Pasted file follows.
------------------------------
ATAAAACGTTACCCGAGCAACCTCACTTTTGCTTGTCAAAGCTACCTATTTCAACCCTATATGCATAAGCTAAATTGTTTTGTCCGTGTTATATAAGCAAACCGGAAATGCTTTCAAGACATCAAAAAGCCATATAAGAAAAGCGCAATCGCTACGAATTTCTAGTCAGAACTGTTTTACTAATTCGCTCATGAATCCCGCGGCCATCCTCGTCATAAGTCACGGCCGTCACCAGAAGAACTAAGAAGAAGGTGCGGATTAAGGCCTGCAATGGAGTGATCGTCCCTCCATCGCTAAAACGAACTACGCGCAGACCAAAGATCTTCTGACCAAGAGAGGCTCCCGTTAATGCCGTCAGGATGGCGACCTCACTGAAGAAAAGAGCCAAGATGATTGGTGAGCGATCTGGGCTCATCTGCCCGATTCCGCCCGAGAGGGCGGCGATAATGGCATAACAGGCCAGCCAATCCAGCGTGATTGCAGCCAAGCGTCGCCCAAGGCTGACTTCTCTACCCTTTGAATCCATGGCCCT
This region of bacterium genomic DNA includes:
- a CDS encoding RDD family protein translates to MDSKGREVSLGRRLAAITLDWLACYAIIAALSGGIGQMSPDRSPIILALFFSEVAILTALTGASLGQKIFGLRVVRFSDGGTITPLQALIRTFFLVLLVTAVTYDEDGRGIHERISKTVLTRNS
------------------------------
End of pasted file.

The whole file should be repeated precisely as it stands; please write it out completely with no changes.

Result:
ATAAAACGTTACCCGAGCAACCTCACTTTTGCTTGTCAAAGCTACCTATTTCAACCCTATATGCATAAGCTAAATTGTTTTGTCCGTGTTATATAAGCAAACCGGAAATGCTTTCAAGACATCAAAAAGCCATATAAGAAAAGCGCAATCGCTACGAATTTCTAGTCAGAACTGTTTTACTAATTCGCTCATGAATCCCGCGGCCATCCTCGTCATAAGTCACGGCCGTCACCAGAAGAACTAAGAAGAAGGTGCGGATTAAGGCCTGCAATGGAGTGATCGTCCCTCCATCGCTAAAACGAACTACGCGCAGACCAAAGATCTTCTGACCAAGAGAGGCTCCCGTTAATGCCGTCAGGATGGCGACCTCACTGAAGAAAAGAGCCAAGATGATTGGTGAGCGATCTGGGCTCATCTGCCCGATTCCGCCCGAGAGGGCGGCGATAATGGCATAACAGGCCAGCCAATCCAGCGTGATTGCAGCCAAGCGTCGCCCAAGGCTGACTTCTCTACCCTTTGAATCCATGGCCCT
This region of bacterium genomic DNA includes:
- a CDS encoding RDD family protein translates to MDSKGREVSLGRRLAAITLDWLACYAIIAALSGGIGQMSPDRSPIILALFFSEVAILTALTGASLGQKIFGLRVVRFSDGGTITPLQALIRTFFLVLLVTAVTYDEDGRGIHERISKTVLTRNS